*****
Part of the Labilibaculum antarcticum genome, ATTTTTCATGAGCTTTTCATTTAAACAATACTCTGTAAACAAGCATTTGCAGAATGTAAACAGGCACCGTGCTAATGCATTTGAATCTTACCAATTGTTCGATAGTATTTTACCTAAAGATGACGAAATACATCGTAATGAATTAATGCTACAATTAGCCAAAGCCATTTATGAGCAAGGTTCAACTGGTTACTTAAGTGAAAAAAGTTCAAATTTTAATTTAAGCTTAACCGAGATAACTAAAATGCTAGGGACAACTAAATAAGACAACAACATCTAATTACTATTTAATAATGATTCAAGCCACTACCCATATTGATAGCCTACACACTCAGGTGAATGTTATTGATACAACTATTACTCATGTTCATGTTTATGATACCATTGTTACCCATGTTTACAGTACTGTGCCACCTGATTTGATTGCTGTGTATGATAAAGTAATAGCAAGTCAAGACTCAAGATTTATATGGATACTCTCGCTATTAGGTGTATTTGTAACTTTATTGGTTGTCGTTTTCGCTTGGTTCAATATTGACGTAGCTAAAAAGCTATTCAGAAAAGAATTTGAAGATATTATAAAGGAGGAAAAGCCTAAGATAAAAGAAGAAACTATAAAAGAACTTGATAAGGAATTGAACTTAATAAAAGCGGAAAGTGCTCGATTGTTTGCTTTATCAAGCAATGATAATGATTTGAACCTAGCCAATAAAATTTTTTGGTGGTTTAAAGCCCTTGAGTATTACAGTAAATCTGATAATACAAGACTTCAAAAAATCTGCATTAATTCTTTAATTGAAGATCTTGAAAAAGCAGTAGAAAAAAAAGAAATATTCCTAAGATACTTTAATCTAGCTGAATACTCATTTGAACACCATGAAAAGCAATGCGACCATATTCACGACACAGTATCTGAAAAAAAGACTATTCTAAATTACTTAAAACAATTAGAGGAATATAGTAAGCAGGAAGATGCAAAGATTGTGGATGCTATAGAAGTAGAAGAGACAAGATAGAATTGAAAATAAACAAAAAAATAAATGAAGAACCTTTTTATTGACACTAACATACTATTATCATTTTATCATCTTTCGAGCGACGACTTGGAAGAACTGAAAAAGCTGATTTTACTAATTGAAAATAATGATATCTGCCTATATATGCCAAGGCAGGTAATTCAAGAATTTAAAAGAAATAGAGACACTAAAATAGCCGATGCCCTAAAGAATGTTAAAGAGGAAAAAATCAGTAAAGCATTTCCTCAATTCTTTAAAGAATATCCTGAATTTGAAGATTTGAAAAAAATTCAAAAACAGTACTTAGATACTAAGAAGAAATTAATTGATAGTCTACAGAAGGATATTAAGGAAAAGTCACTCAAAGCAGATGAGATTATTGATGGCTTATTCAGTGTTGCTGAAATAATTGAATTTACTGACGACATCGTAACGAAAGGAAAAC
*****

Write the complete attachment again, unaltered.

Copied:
Part of the Labilibaculum antarcticum genome, ATTTTTCATGAGCTTTTCATTTAAACAATACTCTGTAAACAAGCATTTGCAGAATGTAAACAGGCACCGTGCTAATGCATTTGAATCTTACCAATTGTTCGATAGTATTTTACCTAAAGATGACGAAATACATCGTAATGAATTAATGCTACAATTAGCCAAAGCCATTTATGAGCAAGGTTCAACTGGTTACTTAAGTGAAAAAAGTTCAAATTTTAATTTAAGCTTAACCGAGATAACTAAAATGCTAGGGACAACTAAATAAGACAACAACATCTAATTACTATTTAATAATGATTCAAGCCACTACCCATATTGATAGCCTACACACTCAGGTGAATGTTATTGATACAACTATTACTCATGTTCATGTTTATGATACCATTGTTACCCATGTTTACAGTACTGTGCCACCTGATTTGATTGCTGTGTATGATAAAGTAATAGCAAGTCAAGACTCAAGATTTATATGGATACTCTCGCTATTAGGTGTATTTGTAACTTTATTGGTTGTCGTTTTCGCTTGGTTCAATATTGACGTAGCTAAAAAGCTATTCAGAAAAGAATTTGAAGATATTATAAAGGAGGAAAAGCCTAAGATAAAAGAAGAAACTATAAAAGAACTTGATAAGGAATTGAACTTAATAAAAGCGGAAAGTGCTCGATTGTTTGCTTTATCAAGCAATGATAATGATTTGAACCTAGCCAATAAAATTTTTTGGTGGTTTAAAGCCCTTGAGTATTACAGTAAATCTGATAATACAAGACTTCAAAAAATCTGCATTAATTCTTTAATTGAAGATCTTGAAAAAGCAGTAGAAAAAAAAGAAATATTCCTAAGATACTTTAATCTAGCTGAATACTCATTTGAACACCATGAAAAGCAATGCGACCATATTCACGACACAGTATCTGAAAAAAAGACTATTCTAAATTACTTAAAACAATTAGAGGAATATAGTAAGCAGGAAGATGCAAAGATTGTGGATGCTATAGAAGTAGAAGAGACAAGATAGAATTGAAAATAAACAAAAAAATAAATGAAGAACCTTTTTATTGACACTAACATACTATTATCATTTTATCATCTTTCGAGCGACGACTTGGAAGAACTGAAAAAGCTGATTTTACTAATTGAAAATAATGATATCTGCCTATATATGCCAAGGCAGGTAATTCAAGAATTTAAAAGAAATAGAGACACTAAAATAGCCGATGCCCTAAAGAATGTTAAAGAGGAAAAAATCAGTAAAGCATTTCCTCAATTCTTTAAAGAATATCCTGAATTTGAAGATTTGAAAAAAATTCAAAAACAGTACTTAGATACTAAGAAGAAATTAATTGATAGTCTACAGAAGGATATTAAGGAAAAGTCACTCAAAGCAGATGAGATTATTGATGGCTTATTCAGTGTTGCTGAAATAATTGAATTTACTGACGACATCGTAACGAAAGGAAAAC